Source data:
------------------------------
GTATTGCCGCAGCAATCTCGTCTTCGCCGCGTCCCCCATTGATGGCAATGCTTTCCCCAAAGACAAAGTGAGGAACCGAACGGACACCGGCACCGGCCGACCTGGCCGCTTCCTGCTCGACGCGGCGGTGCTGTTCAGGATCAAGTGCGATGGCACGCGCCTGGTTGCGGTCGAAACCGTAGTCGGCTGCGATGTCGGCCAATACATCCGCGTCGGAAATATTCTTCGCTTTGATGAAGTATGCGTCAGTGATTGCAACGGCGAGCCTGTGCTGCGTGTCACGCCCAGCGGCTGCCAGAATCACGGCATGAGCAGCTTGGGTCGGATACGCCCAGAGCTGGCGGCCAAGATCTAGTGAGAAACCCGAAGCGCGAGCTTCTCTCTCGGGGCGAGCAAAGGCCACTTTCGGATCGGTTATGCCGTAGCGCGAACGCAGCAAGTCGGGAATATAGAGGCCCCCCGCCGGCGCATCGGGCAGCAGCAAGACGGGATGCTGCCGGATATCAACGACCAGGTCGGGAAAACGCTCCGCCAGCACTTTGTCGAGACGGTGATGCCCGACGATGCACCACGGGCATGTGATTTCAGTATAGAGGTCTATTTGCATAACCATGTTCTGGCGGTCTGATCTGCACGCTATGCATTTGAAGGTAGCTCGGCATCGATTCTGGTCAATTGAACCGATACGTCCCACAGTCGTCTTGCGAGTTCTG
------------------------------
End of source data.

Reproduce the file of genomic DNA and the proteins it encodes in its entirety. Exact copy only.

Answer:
GTATTGCCGCAGCAATCTCGTCTTCGCCGCGTCCCCCATTGATGGCAATGCTTTCCCCAAAGACAAAGTGAGGAACCGAACGGACACCGGCACCGGCCGACCTGGCCGCTTCCTGCTCGACGCGGCGGTGCTGTTCAGGATCAAGTGCGATGGCACGCGCCTGGTTGCGGTCGAAACCGTAGTCGGCTGCGATGTCGGCCAATACATCCGCGTCGGAAATATTCTTCGCTTTGATGAAGTATGCGTCAGTGATTGCAACGGCGAGCCTGTGCTGCGTGTCACGCCCAGCGGCTGCCAGAATCACGGCATGAGCAGCTTGGGTCGGATACGCCCAGAGCTGGCGGCCAAGATCTAGTGAGAAACCCGAAGCGCGAGCTTCTCTCTCGGGGCGAGCAAAGGCCACTTTCGGATCGGTTATGCCGTAGCGCGAACGCAGCAAGTCGGGAATATAGAGGCCCCCCGCCGGCGCATCGGGCAGCAGCAAGACGGGATGCTGCCGGATATCAACGACCAGGTCGGGAAAACGCTCCGCCAGCACTTTGTCGAGACGGTGATGCCCGACGATGCACCACGGGCATGTGATTTCAGTATAGAGGTCTATTTGCATAACCATGTTCTGGCGGTCTGATCTGCACGCTATGCATTTGAAGGTAGCTCGGCATCGATTCTGGTCAATTGAACCGATACGTCCCACAGTCGTCTTGCGAGTTCTG